Rugged Geekism is the path to the information superhighway. Bill Gates is a geek. Geeks, n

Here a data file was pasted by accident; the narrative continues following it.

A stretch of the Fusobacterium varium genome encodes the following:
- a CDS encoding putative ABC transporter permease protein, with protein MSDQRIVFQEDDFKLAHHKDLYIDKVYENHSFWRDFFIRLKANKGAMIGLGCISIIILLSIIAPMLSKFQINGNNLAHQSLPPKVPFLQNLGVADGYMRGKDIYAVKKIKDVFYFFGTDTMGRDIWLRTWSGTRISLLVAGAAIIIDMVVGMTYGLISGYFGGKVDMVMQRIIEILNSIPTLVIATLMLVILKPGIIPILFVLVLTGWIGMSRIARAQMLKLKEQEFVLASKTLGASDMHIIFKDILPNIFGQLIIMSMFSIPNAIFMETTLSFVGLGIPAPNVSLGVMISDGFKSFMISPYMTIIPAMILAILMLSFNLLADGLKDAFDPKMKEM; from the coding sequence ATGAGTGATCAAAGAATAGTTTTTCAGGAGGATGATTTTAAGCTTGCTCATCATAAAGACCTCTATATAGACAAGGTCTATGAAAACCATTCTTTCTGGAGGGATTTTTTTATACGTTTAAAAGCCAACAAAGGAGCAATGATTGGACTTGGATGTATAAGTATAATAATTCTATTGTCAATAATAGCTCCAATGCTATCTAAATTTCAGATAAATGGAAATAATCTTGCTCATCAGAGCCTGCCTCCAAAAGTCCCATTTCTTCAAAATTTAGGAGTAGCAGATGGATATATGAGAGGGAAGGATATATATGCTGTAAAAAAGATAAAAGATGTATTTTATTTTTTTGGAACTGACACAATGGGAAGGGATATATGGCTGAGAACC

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Rugged Geekism is the path to the information superhighway. Bill Gates is a geek. Geeks, nerds -- they're in." Consultant Frank Hoar (WSJ 1/28/94) ====================================================================== BBB III TTT SSS BBB Y Y TTT EEE SSS ONLINE EDITION: B B I T S B B Y Y T E S =THE ELECTRONIC BBB I T SSS AND BBB YYY T EEE SSS =NEWSLETTER FOR B B I T S B B Y T E S =INFORMATION BBB III T SSS BBB Y T EEE SSS =HUNTER-GATHERERS ====================================================================== Volume 2, Number 2 (February 28, 1994) ====================================================================== CONTENTS = SPECIAL SECTIONS: | On Reading Mondo 2000 = The Clipper Chip Controversy | The Online World = The Post Human Condition | New Products and Services = Focus on Business Issues | PDA News: The Newton Saga = | Future Tech = INTERNET 101: | The Kultchur Korner = Where to get answers about | Business Briefs = Internet basics; Internet | On the Newsstand = Magazines; | Bits and Bytes Bookshelf = ====================================================================== = See the ADMINISTRIVIA section for subscription and back issues info= ====================================================================== Special Section: The Clipper Chip Controversy ======================== EDITORIAL Welcome to another factoid-filled edition of Bits and Bytes Online Edition, the electronic newsletter for information hunter-gatherers, the last bastion of rugged geekism in the brave new age of (too much) information. My name is Jay Machado and I'll be your guide thru cyberspace as we roam the dense thickets of the emerging information infrastructure, which is already in progress. Indeed, there's a whole lot of shaking going on these days, and I don't mean in California, where extensive earthquake damage to the highway system may give telecommuting an opportunity to prove it's viability as an alternative to 4 hour (one way) commutes. No, I'm talking about Clipper. After several months of relative obscurity, the Clipper chip proposal has burst back onto the scene with renewed vigor. On January 4, 1994, the Clinton administration announced it's adoption of the Clipper Chip and the SKIPJACK encryption scheme as national standards. This system relies on a "key escrow" system with a built-in "back door" so that security agents can decrypt and monitor even supposedly "secure" communications. The administration claims that there will be safeguards to prevent abuse of the system. For one thing the two keys needed to unscramble a message will be held by two separate government agencies, and anyone wanting to tap into your communications will need to obtain both through proper channels. You can trust your friendly government man. Do you begin to see the subtle flaw in this argument? In the meantime, WIRED Magazine reports that federal security agencies have been meeting for some time with telecommunications companies to design back doors into the entire National Information Infrastructure (NII). The Clipper Chip will be installed directly into telecommunica- tions devices such as telephones, computers, and digital set-top boxes for interactive TV. Since the system can be used to encrypt any communications that pass across telecommunications lines (including text, sound and images), ANY AND ALL communication that passes through your system has the possibility of being intercepted. Any system connected to the NII would be required to include a "back door" in order to facilitate monitoring by government agencies. There's more going on than these brief paragraphs can hint at. Super- spooky spy-type agencies are getting VERY involved behind the scenes. The National Security Agency, who already monitor a great deal of the data flowing in and out of the US, for one. The government has seen the digital writing on the wall and they've realized that things are going to slip further out of their control unless they put in the technological fix NOW! Unsuspecting federal prisoners are having strange electrical devices implanted in their craniums even as we speak. I saw it on the X Files, it MUST be true!! Well, OK, probably not, but it doesn't hurt to keep your guard up. Opposition to the Clipper proposal has been swift and overwhelmingly negative. Here was an issue that everyone -- the cypherpunks, the business community, Big Business, and just plain folks -- could agree on. Even close allies like Canada and Britain said they were not willing to adopt Clipper. It seems nobody trusts our government with the keys to the cookie jar anymore. Imagine that. The folks at WIRED go on to say that: "These government initiatives, taken together, constitute one of the most grievous threats to our constitutional liberties in modern times. The security agencies and the administration are involved in a stealth strike at our freedoms that could effectively abrogate the Bill of Rights in cyberspace, where we and our descendants will be spending increasingly larger parts of lives." WIRED has set up an online Clipper Archive, accessible via gopher or WWW or by email. The organization Computer Professionals for Social Responsibility is circulating a petition, which I am reprinting below along with instructions for adding your name to the petition. Those of you that feel the need for secure encryption with NO BACK DOORS are encouraged to seek out Pretty Good Privacy, a freeware program that provides just that. See the ACCESS area at the end of this section for contact information. ======================== William Safire on the Clipper Chip For those of you who might have missed it, William Safire published a very good essay on the Clipper proposal yesterday (February 14). We're providing some excerpts here and recommend the piece in its entirety. Well-meaning law and intelligence officials, vainly seeking to maintain their vanishing ability to eavesdrop, have come up with a scheme that endangers the personal freedom of every American. * * * The "clipper chip" -- aptly named, as it clips the wings of individual liberty -- would encode, for Federal perusal whenever a judge rubber-stamped a warrant, everything we say on a phone, everything we write on a computer, every order we give to a shopping network or bank or 800 or 900 number, every electronic note we leave our spouses or dictate to our personal-digit- assistant genies. Add to that stack of intimate data the medical information derived from the national "health security card" Mr. Clinton proposes we all carry. Combine it with the travel, shopping and credit data available from all our plastic cards, along with psychological and student test scores. Throw in the confidential tax returns, sealed divorce proceedings, welfare records, field investigations for job applications, raw files and C.I.A. dossiers available to the Feds, and you have the individual citizen standing naked to the nosy bureaucrat. * * * The only people tap-able by American agents would be honest Americans -- or those crooked Americans dopey enough to buy American equipment with the pre-compromised American code. Subsequent laws to mandate the F.B.I. bug in every transmitter would be as effective as today's laws banning radar detectors. * * * Cash in your clipper chips, wiretappers: you can't detect the crime wave of the future with those old earphones on. (SOURCE: CPSR Alert Volume 3.04, 12/15/94) ======================== Electronic Petition to Oppose Clipper Please Distribute Widely On January 24, many of the nation's leading experts in cryptography and computer security wrote President Clinton and asked him to withdraw the Clipper proposal. The public response to the letter has been extremely favorable, including coverage in the New York Times and numerous computer and security trade magazines. Many people have expressed interest in adding their names to the letter. In response to these requests, CPSR is organizing an Internet petition drive to oppose the Clipper proposal. We will deliver the signed petition to the White House, complete with the names of all the people who oppose Clipper. To sign on to the letter, send a message to: with the message "I oppose Clipper" (no quotes) You will receive a return message confirming your vote. Please distribute this announcement so that others may also express their opposition to the Clipper proposal. CPSR is a membership-based public interest organization. For membership information, please email For more information about Clipper, please consult the CPSR Internet Library - FTP/WAIS/Gopher CPSR.ORG /cpsr/privacy/crypto/clipper ======================== Here's the text of the petition: The President The White House Washington, DC 20500 Dear Mr. President: We are writing to you regarding the "Clipper" escrowed encryption proposal now under consideration by the White House. We wish to express our concern about this plan and similar technical standards that may be proposed for the nation's communications infrastructure. The current proposal was developed in secret by federal agencies primarily concerned about electronic surveillance, not privacy protection. Critical aspects of the plan remain classified and thus beyond public review. The private sector and the public have expressed nearly unanimous opposition to Clipper. In the formal request for comments conducted by the Department of Commerce last year, less than a handful of respondents supported the plan. Several hundred opposed it. If the plan goes forward, commercial firms that hope to develop new products will face extensive government obstacles. Cryptographers who wish to develop new privacy enhancing technologies will be discouraged. Citizens who anticipate that the progress of technology will enhance personal privacy will find their expectations unfulfilled. Some have proposed that Clipper be adopted on a voluntary basis and suggest that other technical approaches will remain viable. The government, however, exerts enormous influence in the marketplace, and the likelihood that competing standards would survive is small. Few in the user community believe that the proposal would be truly voluntary. The Clipper proposal should not be adopted. We believe that if this proposal and the associated standards go forward, even on a voluntary basis, privacy protection will be diminished, innovation will be slowed, government accountability will be lessened, and the openness necessary to ensure the successful development of the nation's communications infrastructure will be threatened. We respectfully ask the White House to withdraw the Clipper proposal. ======================== <<>> Clipper Chip and related files === WIRED Clipper Archives o WIRED Infobot e-mail server send e-mail to, containing the words "send clipper/index" on a single line inside the message body o WIRED Gopher gopher to select "Clipper Archive" o WIRED on World Wide Web select "Clipper Archive" o WIRED on America Online keyword: WIRED o WIRED on the WELL type "go wired" from any "OK" prompt type "clipper" to access the menu === Pretty Good Privacy is the latest version and can be FTP'd from: Location: /PC/Crypt Location: /pub/security/pgp23 Location: /pub/pgp Location: /pub/msdos/crypto Location: /pub/infosystems/pgp Location: /pub/unix/next/source/crypt Location: /pub/misc/pgp/2.3 Location: /comp/msdos/utils/pgp === PGPShell (a friendly front end to PGP) This program is archived as ftp to in /pc/crypt ftp to in /pub/msdos/security === Related Usenet Newsgroups alt.risks (discuss all aspects of the dangers of computers) (issues relating to the pgp program) (News from the Electronic Frontier Foundation) (The Computer Underground Digest) sci.crypt (discuss all aspects of encryption) talk.politics.crypto (Here's a place to get political about it) ====================================================================== THE ONLINE WORLD => NEW ONLINE SERVICES. Starting this fall, Ziff-Davis will offer the Interchange Online Network, carrying on-line versions of its publications -- including PC Magazine, PC Computing, PC Week, Mac User and Mac Week. The interface is said to be most impressive, with a Windows interface, photo-realistic images and a hypertext "shared data space". APPLE COMPUTER is set introduce their eWorld service in April, and MICROSOFT's rumored InfoServ service continues to be that -- a rumor. The word is on the street but MS isn't talking. News publisher KNIGHT-RIDDER and BELL ATLANTIC will introduce the Stargazer Service in 1995. Stargazer will deliver information via video and text over Bell Atlantic's networks, including movies, TV programs, interactive commercials and home shopping. Knight-Ridder will contribute news, entertainment and advertising to the service. The two are still ironing out the details. (SOURCES: St. Petersburg Times 1/31/94, Boardwatch, Investor's Business Daily 2/3/94) => HOLE IN THE CENTER. John Perry Barlow, co-founder of the Electronic Frontier Foundation, says that one thing that is essential to community is some sense of physical proximity, and that a problem with network communities is that "all they've got is a shared interest, not a shared necessity"; he makes the point that it's easy to drop out of network discussion groups, but "not that easy for me to leave my little town in Wyoming. There, we have to learn to stick it out and make it work." He says that "if you look at the overall trend, not just in cyberspace but everywhere, it's toward globalization and localization. What seems to be coming apart is everything in the middle." (New York Times 12/26/93 p. F8) (E/P) => ONLINE MAGS MOSTLY TALK. Most publishers may not realize it yet, but online services won't become a repository for magazines until they provide access to back issues, computer programs, and other features, like text search and information-filtering front ends. According to one industry observer, people go on-line not read but to chat -- and that's why "there are more bars than libraries." (SOURCE: "Testing The Waters Online", Thomas Forbes. Folio, 12/1, p. 65) => TRAFFIC JAMS ON THE INFORMATION HIGHWAY? (Sorry, I couldn't help myself) America Online's president publicly apologized in a letter to AOL customers for the network's recent sluggish performance. He further promised the unusual step of postponing efforts to attract new customers. AOL's online population has doubled from 300,000 since last summer. ... On the Internet, increasing use of MOSAIC, a nifty graphical internet front-end was reported to be causing data traffic jams. ... In the February 94 issue of Boardwatch, editor Jack Rickard makes the bold prediction that by the end of 1994 there will be a SHORTAGE of BBS's and ONLINE SERVICES, even taking into account some of the new services coming online. Heads up, all you entrepreneurial types! (SOURCES: NYT, Boardwatch) ====================================================================== The Post Human Condition ======================== (Jeffrey Deitch) The issue of using genetic engineering to "improve" the fetus will potentially become much more highly charged than the controversy over abortion. It may not be an exaggeration to say that it will become the most difficult moral and social issue that the human species has ever faced. Genetic engineering is not just another life-enhancing technology like aviation or telecommunications. Its continued development and application may force us to redefine the parameters of life. ("Post Human," Adbusters Quarterly, Winter 1994, p. 21) => REALLY SMART CHIPS. Researchers are experimenting with electronic microchips that use living brain cells. The embryonic cells are placed on silicon or glass chips and induced to grow along desired paths. The scientists hope to encourage the brain cells to form connections, gaining insight into how neurons work. (WSJ 4/1/94, p. B7) ======================== (Claudia Springer) Cyberpunk fictions visions of the future extrapolate from our current cultural preoccupation with computers to create worlds where the computer metaphor for human existence has triumphed. When cyberpunk characters are surgically hardwired, jack into cyberspace, plug software programs directly into their brains, create computerized virtual bodies for themselves while their actual bodies decay, or abandon their bodies to exist inside the computer matrix, the boundary between human and computer is erased and the nature of the human psyche is redefined in accordance with the computer paradigm. Computers and human minds become thoroughly compatible because the differences between them have been effaced. ("Sex, Memories, Angry Women," The South Atlantic Quarterly Fall 1993, p.720) => BRAIN SALAD SURGERY. Hippocampal neurons, the brain cells responsible for logic and memory functions, may become the computing platform of the future. The Naval Research Laboratory, National Institutes of Health, and others are cooperating in developing the science of bioelectronics to speed the integration of living brain cells -- currently donated by lab rodents -- with solid-state devices. These could outperform silicon-based computing chips, which are predicted to have no more cognitive capability by the end of the century than a chicken. (SOURCE: Clarence A. Robinson Jr, "Bioelectronics Computer Era Merges Organic, Solid State", Signal, February 1994, p. 15) ====================================================================== NEW PRODUCTS AND SERVICES: => PATENT DATABASE. PatentScan Plus is a set of 10 CD-ROMS with information on close to 2 million patents spanning the past 20 years. "This may be the most significant body of information ever published in electronic format." (WIRED) (ACCESS: PatentScan 617/576-5747) => THE SOUNDS OF WORK can now be purchased on a 90-minute cassette. This is ideal for one man offices or telecommuters who want callers to think they're working in a busy office. The tape, from Nextech, features the sounds of doors closing, phones ringing, typewriters clacking, drawers banging, and unintelligible voices droning in the background. (Atlanta Journal/Constitution 11/3/93 F2) (E/P) => MULTIMEDIA MODEM. AT&T Paradyne has developed a new modem capable of sending text or voice plus video images over the same phone line simultaneously. The DataPort 2001 uses a technology called VoiceSpan, which increases the capacity of existing phone lines by splitting a single line into two channels, one for audio and the other for high-speed data, such as images. (St. Petersburg Times 11/2/93 E1) (E/P) => COMMERCIAL ZAPPER. The Arthur D. Little consulting firm has developed the technology for a device that can detect and eliminate commercials; it finds a commercial by sensing blank frames and sound-level dips that precede and follow it. God bless Arthur C. Little. (SOURCE: Atlanta Journal-Constitution, Bill Husted, 2/3/94, p. C2) (E/P) => CHANNEL-SURFER ZAPPER. Keep your eye out for Stop It!, a device designed to temporarily jam the remote control's infrared signal, rendering it inoperative. Couch Potato power politics may never be the same again. Since channel-surfing seems to be a male behavior, the idea of an equalizer appeals to some women. But how long before we see the device used as evidence in a murder case? The device should retail for about $30. The inventor's wife, who has been testing prototypes, says the best strategy is not to use it all the time. "It works better when there's an element of surprise." What possesed this man to invent this insidious device? (SOURCE: WSJ 11/24/93, p. B1) ====================================================================== "We know a former senior intelligence official who says, 'Give me $1 billion and 20 people and I'll shut America down. I'll shut down the Federal Reserve, all the ATMs; I'll desynchronize every computer in the country.' We are in fact going to see infoterrorism, not just hackers playing games." - Futurist Alvin Toffler, interviewed in Information Week 1/10/94, p. 10 ====================================================================== FOCUS ON BUSINESS ISSUES ================================== Stop Wasting Time! Let's get right to the point: About 280 hours a year, or some seven typical work weeks are wasted due to poor communication. That's the conclusion Office Team, a temporary-staffing firm in Menlo Park, Calif., arrived at after they asked 150 executives at large U.S. companies to estimate how much time was wasted in their companies each week because of crossed wires between staff and management. All the executives queried were VPs or higher, and included several IS managers. They responded that on average 14% of each week is wasted. To regain that time, Office Team recommends that managers give clear and precise instructions, and employees should speak up if they fail to understand what's expected of them. In general, the firm says, everyone should try to stay focused on the task at hand. Can't say it clearly? See the next item. It all sounds so simple, and yet . . . what was that last part? (SOURCE: InformationWeek, 11/22/93) ================================== In Memos, Brevity is the Soul of IT IS workers can expect to do a fair amount of writing on the job. Every day, there are a profusion of memos, documents, letters, plans, reports, and performance reviews to turn out. There's one small problem: IS people are sometimes more fascinated by technology and business than by grammar and sentence structure. Their [non-computer] language writing skills frequently leave something to be desired. Gary Blake, a consultant in Port Washington, N.Y., has written a guide called The IS Manager's Friend. Designed to help IS managers write clearly and concisely, it includes samples of status reports, meeting minutes, and memos written by real IS managers. All of the prose is easy to read; in many cases, names and details have been changed to protect the innocent. The guide shows IS managers how the most successful execs communicate with top management, subordinates, consultants and vendors. It also includes tips on the proper tone and level of persuasiveness for various topics. Blake says good writing is vital. "If managers want their staff to communicate more clearly, they have to lead the charge." For a copy of the $18 guide or further information, write to Blake -- clearly and concisely -- at the Communications Workshop, 130 Shore Rd., Port Washington, N.Y. 11050. ================================== Surefire Cures for Meeting Madness (Stanley Bing) REMEMBER delegation? Sure you do. That was the thing you did when you had staff -- people you could tell to go to all the meetings you didn't wish to take, make or do. Today, even the most august nabob must attend an endless series of confabs, sitdowns and chatfests. Here are some easy, fun games to lighten the meeting load, or at least keep you awake. = PASS THE TRASH. Carefully scan the table for the other individual who is about to experience synaptic collapse. Don't worry -- he'll be there. Now carefully and soberly write something idiotic on a small piece of paper and, in full sight of reigning authority, pass it across the table to him. Again: this move should be obvious and unabashed, so brazen that no one could possibly guess that the inside of the missive reads: "LaVigne should probably do something about the hair in his ears." Your goal here is to make your colleague blow ice water through his nose. = VISION QUEST. Deep into the meeting, while the V.P. of H.R. is touting the new H.M.O., when the only light at the end of the tunnel is an oncoming train, have some real fun. Think back to your company's Big Themes over the years. Remember 1984's "You Make the Difference"? How about "Reachin' the Top!" from 1989? Or why not make a chart showing how "Employee Ownership" led to "Stewardship Through Excellence," producing today's thrust toward "Performance Plus"? = MANAGING BY WALKING AROUND. When all else has failed, you're going to have to stave off sleep by appearing so engaged that you can't stay in your seat. Bonus points are granted to those who move cleanly and swiftly to a corner of the room and stand rocking back and forth, looking as if they just might say something of great import. (Stanley Bing came up with these. He writes the pseudonymous "Executive Summary" column for Esquire, and his 1992 book "Crazy Bosses" is available in paperback from Pocket Books) ====================================================================== INTERNET 101: ======================= The Magic of the Internet (Peter H. Green) According to research supplied at the Internet World '93 conference in Manhattan last week, the Internet is attracting some 150,000 new users each month, who join a population now estimated at 15 million or more. Many of these new users are businesses that sense the importance of being on the "Net" but may not understand why, beyond the obvious appeal of electronic mail. "It's like magic, it's like an incantation," said Elizabeth Lane Lawley, director of Internet Training and Consulting Services of Tuscaloosa, Ala. "You don't have to know what it means. You just say 'Internet' and everyone smiles and nods their heads and says, 'Oh yeah, it's the wave of the future, yeah.' " Internet mania affects companies large and small. "Kentucky Fried Chicken just sent me an inquiry, and I've been talking to cable companies," she said. "I've also been hearing from relatives who operate small businesses and want to know what the Internet is all about." What the Internet is all about, basically, is this: It has become the postal service, telephone system and research library of the electronic age allowing millions of people to exchange information virtually anywhere in the world and at any time usually in a matter of minutes, using commonly available technology. The source of the Internet's appeal is that anyone on the Net can post and retrieve information, but the practical result, which is often frustrating to businesses accustomed to logical hierarchy and order, is that there is no defined or enforced structure for posting that information. As a result, even experienced Internet users often wind up chasing their tails when they try to fetch information. (SOURCE: "A Growing Internet is Trying to Take Care of Business", NYT 12/12/93, p. F7) ======================= <<>> Where to get answers about Internet basics = Internet Services Frequently Asked Questions & Answers (FAQ) As a novice, you will be more welcome on the internet if you make an effort to at least understand the basics. Most of us aren't used to dealing with a communications medium like this, where your every utterance can be spread far and wide. It must be annoying to hear people asking the same questions over and over. "How do I FTP files? How do I get information about the Internet online? What's a good book to read for more information about the Internet?" The internet-services.faq was created to answer those basic questions and more. It's short, it's sweet, and it will tell you where to go from there. To receive the latest version by email, send a message to: message: send usenet/news.answers/internet-services/faq A program at that address will read your mail, process your request, and reply with mail containing the FAQ. You'll be off to a good start. ======================= <<>> Internet Magazines (All prices in US dollars) = 3W - A global networking newsletter, published bi-monthly. ($45 a year) including airmail postage. Individual issues cost $7.50 including airmail postage. For more information, contact . 3W has a nice homebrew air about it. = Boardwatch, published monthly. ($36 a year) (800) 933-6038. E-mail: Focus includes bulletin board systems, legal aspects of the online world and the Internet. Boardwatch also has an online BBS. This is a good place to keep up with the online scene. Check your local newsstand. = The Internet Business Journal, a monthly newsletter ($149 a year; $75 for educational institutions and small businesses.) published by Strangelove Press. E-mail: or phone: (613) 565-0982. Sample copies available on request or by gopher to "". = The Internet Letter, a monthly newsletter ($249 a year) published by Net Week Inc., Washington (800) 638-9335. = Internet World, a bimonthly magazine ($29 a year) published by the Meckler Corporation, Westport, Conn. (800) 632-5537. E-mail: Internet World has been getting better with each issue. The March/ April issue has features on museums online, the trouble with gopher, and Internet culture. A general interest mag for the net. Check your local newsstand. = Matrix News (Matrix Information and Directory Services.) Published in online and paper editions. Online edition is $25 for 12 monthly issues ($15 for students.) Run by John Quartermain, author of The Matrix, one of the first comprehensive overviews of the emerging information infrastructure. E-mail: = Online Access. Subscription is $19.80 for 8 issues. E-mail: Their coverage is more oriented towards BBS systems, and they publish lots of resource listings, like BBS numbers arranged by subject areas. ====================================================================== On Reading Mondo 2000 (Vivian Sobchak) Writing at a historical moment when the starving or dead bodies of Somali children and the emaciated or dead bodies wrought by Bosnia's civil warfare fill our television screens and the displaced bodies of the homeless fill our streets, it is both comprehensible and extremely disturbing that Mondo 2000's supposedly utopian celebration of the liberating possibilities of the new electronic frontier promotes an ecstatic dream of disembodiment. This is alienation raised to the level of ekstasis: "A being put out of its place." It is also an apolitical fantasy of escape. Historical accounts of virtual reality tell us that one of the initial project's slogans was "Reality isn't enough anymore," but psychoanalytic accounts would more likely tell us that the slogan should be read in its inverse form -- that is, "Reality is too much right now." Hence the ambivalence of mondoid desire. In a cultural moment when temporal coordinates are oriented toward technological computation rather than the physical rhythms of the human body, and spatial coordinates have little meaning for that body beyond its brief physical occupation of a "here," in a cultural moment when there is too much perceived risk to living and too much information for both body and mind to contain and survive, need we wonder at the desire to transcend the gravity of our situation and to escape where and who we are? It is apposite that one of the smarter articles in the early issues of M2 philosophically entitles itself "Being in Nothingness," and tells us of the ultimate escape: "Nothing could be more disembodied or insensate than . . . cyberspace. It's like having had your everything amputated." This is dangerous stuff -- the stuff that (snuff) dreams are made of. Indeed, M2 is exceedingly -- and apparently indiscriminately -- proud that it is dangerous, for, as of its fourth issue, it quoted the preceding sentence as a "come on" to potential subscribers. ("Reading Mondo 2000", The South Atlantic Quarterly, Volume 92, Number 4 (Fall '93) p. 576) ==>On the Newsstand ====================================================================== THE KULTCHUR KORNER => CYBERSPACE-SHIP ENTERPRISE. Though commercial uses of the Internet have been growing rapidly, Educom VP Mike Roberts says that "for every greedy guy who shows up on the network trying to make a buck, there will be people around with something of equal value that's available for free. That will be do a lot to thwart the greed." (New York Times Week in Review 1/2/94 p. 5) (E/P) => BILLBOARDS IN SPACE. Public outcry over plans to put a mile-long inflatable billboard in Earth orbit has prompted the House and Senate to introduce legislation banning space advertising. The Space Advertising Prohibition Act would deny licenses for space billboards, ban import of products advertised on billboards, and ask the president to seek an international agreement on space advertising. (SOURCE: The Internet Letter Vol.1, No1, October 1993) => RADIO SHACK IN RUSSIA. In mid-December, the first Radio Shack store in Russia opened on Leninsky Prospect in Moscow. (Atlanta Constitution 12/28/93, pg. F3) (E/P) => GO OUT AND PLAY. Japan's Education Ministry blames deteriorating eyesight in Japanese youth on the increasing use of video games and monitors, and long study periods. An agency survey reported children's eyesight at the worst levels ever. (WSJ 1/5/94, p. A7) (E/P) => THE SLOB FACTOR. The IT-enabled telecommuting phenomenon has led to numerous new problems, such as isolation, stagnation, and family strife. The problem that has gotten the least notice is sloppiness. Telecommuters have very messy offices. Thus, a cottage industry is springing up to help people who are technologically adept but lack more mundane skills. (SOURCE: Home Workers Are A Bunch Of Slobs, Sue Shellenbarger. WSJ, 12/15/93, p. B1) ====================================================================== FUTURE TECH => I CAN TELL BY THE WAY YOU SMELL. Australian engineers have created prototype robots that can find their way around by sense of smell. Like ants, who use pheromones to mark the path to food, these mobile robots can spit out, detect, and follow a trail of camphor. This gives the robot two new abilities -- it can find it's way home and it "knows" where it's been. (SOURCE: Sunny Bains, "Stinking Robots", WIRED 2.02 February '94, p. 26) => CDC BITTEN BY VIRUS. The Centers for Disease Control and Prevention (CDC) in Atlanta, the federal government's top agency in fighting biological viruses and diseases, recently got infected by a computer virus. According to a memo to CDC employees, the virus, named Chile Medeira, was introduced via a computer disk sent from overseas. The cost to the CDC-mainly from employee downtime and systems repair -- has not been tabulated, but estimates run as high as $300,000. No data was lost, however, as the virus spread from a single workstation through the CDC network and prevented other workstations from being booted. => ROBOTS DISPENSE DRUGS. Hospitals are finding that using robots to dispense drugs frees pharmacists to spend "more time monitoring patient therapy and teaching [patients] how to take medication," according to a doctor at the University of Wisconsin Hospital & Clinics. Meanwhile, nurses at the University of California San Diego Medical Center use an ATM-like machine that issues drugs for patients when the correct personal code is punched in. (WSJ 11/4/93 p. A1) (E/P) ====================================================================== BUSINESS BRIEFS => PRICE/PERFORMANCE SHAKEUP IMMINENT. Intel recently announced that that its entire line of chips will double in speed over the next year -- without a price increase. With the PowerPC chip due to hit the market soon, there should be some great prices on Pentium and 486 machines by the end of the year. => MULTIMEDIA PATENT. Back in November Compton's New Media surprised the world by announcing that it effectively had a patent on multimedia. US Patent #5,241,671 holds that the company invented "multimedia search system using a plurality of entry path means which indicate interrelatedness of information." Compton's wanted a 3% royalty payment on any products using the multimedia/hyper- text interface, which covers a lot of ground. Last I heard, the patent is not holding up in court on the basis of "prior art" -- in other words that people had been working on similar designs before the patent was applied for. (SOURCE: NYT) => DIGITAL HDTV STANDARD CHOSEN. The Digital HDTV Grand Alliance chose Zenith's Vestigial Sideband, or VSB technology as the standard on which future HDTV transmissions will be based. The technology was chosen based in factors such as geographic coverage area, minimal interference with with existing analog TV, and the robustness of the broadcast signal. A complete HDTV system is scheduled for field testing later this year in Charlotte, N.C. The first HDTV systems are expected on the market by 1997. (SOURCE: NYT, 2/17/94, p. D1) ====================================================================== LESSONS OF TIME (Joel Dreyfus) The story of the hardware company that becomes obsolete has turned into a computer industry cliche. But software companies are also vulnerable to marketplace shifts. For example, when new desktop platforms arise, software companies scramble to respond to the capabilities of the new machines. Not all can successfully make the transition (remember SuperCalc?). So you can bet that a number of big software companies are having sleepless nights over the possible emergence of new computing platforms based on the PowerPC and Alpha chips. (InformationWeek, 1/31/94, p. 4) ====================================================================== PDA NEWS =================== The Newton Saga JOHN SCULLEY, chief executive of Apple Computer Inc., traveled the world last year to preach about products he predicted would set his company apart from the rest of its industry. The star of his show was a palm-sized computer that would read handwritten notes jotted on its screen with a special pen, convert them to text, store them for future use, even transmit them wirelessly to other computers. More than that, the computer would anticipate its master's needs like a secretary for example, automatically entering into the machine's electronic datebook an appointment time transmitted from someone else. Dubbed the Newton the new device would arrive, he promised, not in the 21st century but well in time for a place under the Christmas tree in a year or two. To those who heard Mr. Sculley and watched demonstrations of the Newton, it seemed it was almost ready to ship. The truth was very different. While Mr. Sculley was proclaiming an era of "Newton Intelligence," the team designing the computer was floundering. For one thing, the computer language on which the Newton was supposed to be based was nowhere near ready; even as Mr. Sculley was touting the Newton, its design team was throwing out four years of Apple research and starting from scratch using another language. The completion of the Newton, originally scheduled for April 1992, would ultimately be postponed until August 1993. And the computer would be far less ambitious than the one Mr. Sculley was describing. The pressure to finish, exhilarating at first, eventually overwhelmed some of the young designers. After 18-hour days, some engineers went home and cried. Some quit. One had a breakdown and ended up in jail. One took a pistol and killed himself. For all their efforts, though, the Newton has so far come up short. It has been ridiculed for its mistakes in translating handwriting and called unworthy of its price, $699 and up. Apple has sold little more than 50,000 Newtons in the four months since the computer hit the market; by contrast, the company's Macintosh computer sold 70,000 machines in just its first three months a decade ago, even though it cost three times what the Newton does. => TRY AND TRY AGAIN. The first generation of personal communicators is dead in the water -- long live the second generation. History indicates there's nothing remarkable or ominous about, say, the Newton's slow start; Apple's own Macintosh, for example, languished for two generations. Now, Sony and Compaq are preparing their own personal communicators, and Apple and AT&T will be back with follow-ups. (SOURCE: Christian Hill, "First Hand-Held Data Communicators Are Losers, But Makers Won't Give Up", WSJ, 2/3/94, p. B1) => WHEN THE PEN IS NOT MIGHTY. After collectively investing nearly $100 million in the technology, several companies are coming to the reluctant conclusion that pen-based computing isn't all it was cracked up to be. AT&T's Eo Inc. subsidiary, whose combination cellular phone/fax/pen computer sold poorly, is reorganizing to sell a "smart" cellular phone instead. Slate Corp., a pen computing software developer, has run through its funding and sold most of its assets to Compaq. (SOURCE: Rory J. O'Connor. "Pen Computing's Tragic Heroes Meet Their Fate", San Jose Mercury News, 12/2/94, p. lF) => EO SHIFTS GEARS. AT&T's Eo Inc. announced it will throw in the towel on its Model 440 data communicators, and will refocus on producing cheaper, smart cellular phones. (SOURCE: WSJ 2/1/94, p. B6) (E/P) => HAND-HELD WIRELESS. Motorola is entering the personal communicator market with Envoy, a hand-held communicator with built-in ability to send data over a digital wireless network. (SOURCE: WSJ 2/3/94, p. B6) (E/P) ====================================================================== Bits and Bytes Bookshelf Code Complete: A Practical Handbook of Software Construction - by Steve McConnell [Microsoft Press, 1993. 880 pp. $35.00] - This book, written for software developers and their managers, covers the art and science of the development process from design to testing. Example programs are provided in C, Pascal, Basic, Fortran and ADA, but the emphasis here is on programming techniques. This looks like an excellent reference for anyone interested in improving their coding skills. I look forward to living with this book and learning some secrets of the Master Programmers at Microsoft. ====================================================================== On The Newsstand WINDOWS MAGAZINE. The March 1994 issue has VERY useful articles on tuning and troubleshooting Windows. The latter would come in quite handy when you're having trouble with your Windows system. ====================================================================== Beautiful Plans for World Marketing . . . er, Peace: "We now sell virtually the same toys all over the world. So it stands to reason, if all these kids are playing with the same toys, how could they ever possibly fight with each other? There's a common thread about how they grow up and what they play with. I thinks that's terrific. It makes for one world." - Charles Lazarus, founder and C.E.O., Toys "R" Us (SOURCE: Unplastic News) ====================================================================== ### ADMINISTRIVIA ### ATTENTION SYSOPS! If you are archiving B&B on your BBS, please drop me a note. I'd like to mention your BBS in B&B if that's OK. LETTERS. We welcome submissions and commentary. All mail sent to the editor or to B&B will be treated as a "letter to the editor" and considered printable, unless noted otherwise. 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